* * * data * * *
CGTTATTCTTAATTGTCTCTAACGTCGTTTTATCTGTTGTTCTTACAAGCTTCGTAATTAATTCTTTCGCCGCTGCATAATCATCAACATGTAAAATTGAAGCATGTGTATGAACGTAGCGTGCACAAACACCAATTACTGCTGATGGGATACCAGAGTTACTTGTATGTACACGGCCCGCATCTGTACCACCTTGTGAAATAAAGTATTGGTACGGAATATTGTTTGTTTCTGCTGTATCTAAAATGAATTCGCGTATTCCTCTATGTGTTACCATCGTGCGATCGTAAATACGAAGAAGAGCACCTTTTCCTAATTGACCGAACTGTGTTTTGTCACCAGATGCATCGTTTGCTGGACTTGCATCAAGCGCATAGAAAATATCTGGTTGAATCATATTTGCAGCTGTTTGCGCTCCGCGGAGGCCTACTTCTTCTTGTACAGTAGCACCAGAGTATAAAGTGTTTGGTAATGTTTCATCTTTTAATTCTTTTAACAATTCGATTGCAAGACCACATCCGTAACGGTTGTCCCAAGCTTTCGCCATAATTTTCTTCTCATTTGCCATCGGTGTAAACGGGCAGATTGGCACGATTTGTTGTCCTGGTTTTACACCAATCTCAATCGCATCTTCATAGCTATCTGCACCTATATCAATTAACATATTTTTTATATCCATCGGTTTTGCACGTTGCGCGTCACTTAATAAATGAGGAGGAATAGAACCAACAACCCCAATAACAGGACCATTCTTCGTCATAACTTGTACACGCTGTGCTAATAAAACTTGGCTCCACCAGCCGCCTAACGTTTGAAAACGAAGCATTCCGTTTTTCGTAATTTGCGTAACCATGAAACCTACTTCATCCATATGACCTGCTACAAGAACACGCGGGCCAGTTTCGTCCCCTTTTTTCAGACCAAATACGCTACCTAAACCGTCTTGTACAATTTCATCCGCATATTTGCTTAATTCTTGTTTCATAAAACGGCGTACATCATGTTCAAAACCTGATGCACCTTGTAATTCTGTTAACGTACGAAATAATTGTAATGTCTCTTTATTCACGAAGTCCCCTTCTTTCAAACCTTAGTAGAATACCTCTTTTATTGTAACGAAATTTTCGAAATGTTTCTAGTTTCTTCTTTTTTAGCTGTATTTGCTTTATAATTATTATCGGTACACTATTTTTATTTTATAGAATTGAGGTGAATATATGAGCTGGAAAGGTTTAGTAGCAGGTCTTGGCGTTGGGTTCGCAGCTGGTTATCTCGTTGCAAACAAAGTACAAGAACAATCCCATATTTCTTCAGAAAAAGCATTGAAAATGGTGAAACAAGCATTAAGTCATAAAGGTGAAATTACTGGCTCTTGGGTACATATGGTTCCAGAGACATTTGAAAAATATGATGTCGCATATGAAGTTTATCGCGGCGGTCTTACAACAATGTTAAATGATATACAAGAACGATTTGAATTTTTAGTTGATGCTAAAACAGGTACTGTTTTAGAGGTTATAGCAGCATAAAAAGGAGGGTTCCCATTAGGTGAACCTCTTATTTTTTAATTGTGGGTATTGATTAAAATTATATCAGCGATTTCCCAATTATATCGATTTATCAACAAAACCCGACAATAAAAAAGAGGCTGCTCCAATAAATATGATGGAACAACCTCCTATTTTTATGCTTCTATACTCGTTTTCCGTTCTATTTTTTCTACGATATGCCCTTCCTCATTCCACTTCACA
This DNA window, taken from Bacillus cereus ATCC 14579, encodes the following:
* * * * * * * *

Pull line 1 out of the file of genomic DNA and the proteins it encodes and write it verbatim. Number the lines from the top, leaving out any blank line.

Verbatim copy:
CGTTATTCTTAATTGTCTCTAACGTCGTTTTATCTGTTGTTCTTACAAGCTTCGTAATTAATTCTTTCGCCGCTGCATAATCATCAACATGTAAAATTGAAGCATGTGTATGAACGTAGCGTGCACAAACACCAATTACTGCTGATGGGATACCAGAGTTACTTGTATGTACACGGCCCGCATCTGTACCACCTTGTGAAATAAAGTATTGGTACGGAATATTGTTTGTTTCTGCTGTATCTAAAATGAATTCGCGTATTCCTCTATGTGTTACCATCGTGCGATCGTAAATACGAAGAAGAGCACCTTTTCCTAATTGACCGAACTGTGTTTTGTCACCAGATGCATCGTTTGCTGGACTTGCATCAAGCGCATAGAAAATATCTGGTTGAATCATATTTGCAGCTGTTTGCGCTCCGCGGAGGCCTACTTCTTCTTGTACAGTAGCACCAGAGTATAAAGTGTTTGGTAATGTTTCATCTTTTAATTCTTTTAACAATTCGATTGCAAGACCACATCCGTAACGGTTGTCCCAAGCTTTCGCCATAATTTTCTTCTCATTTGCCATCGGTGTAAACGGGCAGATTGGCACGATTTGTTGTCCTGGTTTTACACCAATCTCAATCGCATCTTCATAGCTATCTGCACCTATATCAATTAACATATTTTTTATATCCATCGGTTTTGCACGTTGCGCGTCACTTAATAAATGAGGAGGAATAGAACCAACAACCCCAATAACAGGACCATTCTTCGTCATAACTTGTACACGCTGTGCTAATAAAACTTGGCTCCACCAGCCGCCTAACGTTTGAAAACGAAGCATTCCGTTTTTCGTAATTTGCGTAACCATGAAACCTACTTCATCCATATGACCTGCTACAAGAACACGCGGGCCAGTTTCGTCCCCTTTTTTCAGACCAAATACGCTACCTAAACCGTCTTGTACAATTTCATCCGCATATTTGCTTAATTCTTGTTTCATAAAACGGCGTACATCATGTTCAAAACCTGATGCACCTTGTAATTCTGTTAACGTACGAAATAATTGTAATGTCTCTTTATTCACGAAGTCCCCTTCTTTCAAACCTTAGTAGAATACCTCTTTTATTGTAACGAAATTTTCGAAATGTTTCTAGTTTCTTCTTTTTTAGCTGTATTTGCTTTATAATTATTATCGGTACACTATTTTTATTTTATAGAATTGAGGTGAATATATGAGCTGGAAAGGTTTAGTAGCAGGTCTTGGCGTTGGGTTCGCAGCTGGTTATCTCGTTGCAAACAAAGTACAAGAACAATCCCATATTTCTTCAGAAAAAGCATTGAAAATGGTGAAACAAGCATTAAGTCATAAAGGTGAAATTACTGGCTCTTGGGTACATATGGTTCCAGAGACATTTGAAAAATATGATGTCGCATATGAAGTTTATCGCGGCGGTCTTACAACAATGTTAAATGATATACAAGAACGATTTGAATTTTTAGTTGATGCTAAAACAGGTACTGTTTTAGAGGTTATAGCAGCATAAAAAGGAGGGTTCCCATTAGGTGAACCTCTTATTTTTTAATTGTGGGTATTGATTAAAATTATATCAGCGATTTCCCAATTATATCGATTTATCAACAAAACCCGACAATAAAAAAGAGGCTGCTCCAATAAATATGATGGAACAACCTCCTATTTTTATGCTTCTATACTCGTTTTCCGTTCTATTTTTTCTACGATATGCCCTTCCTCATTCCACTTCACA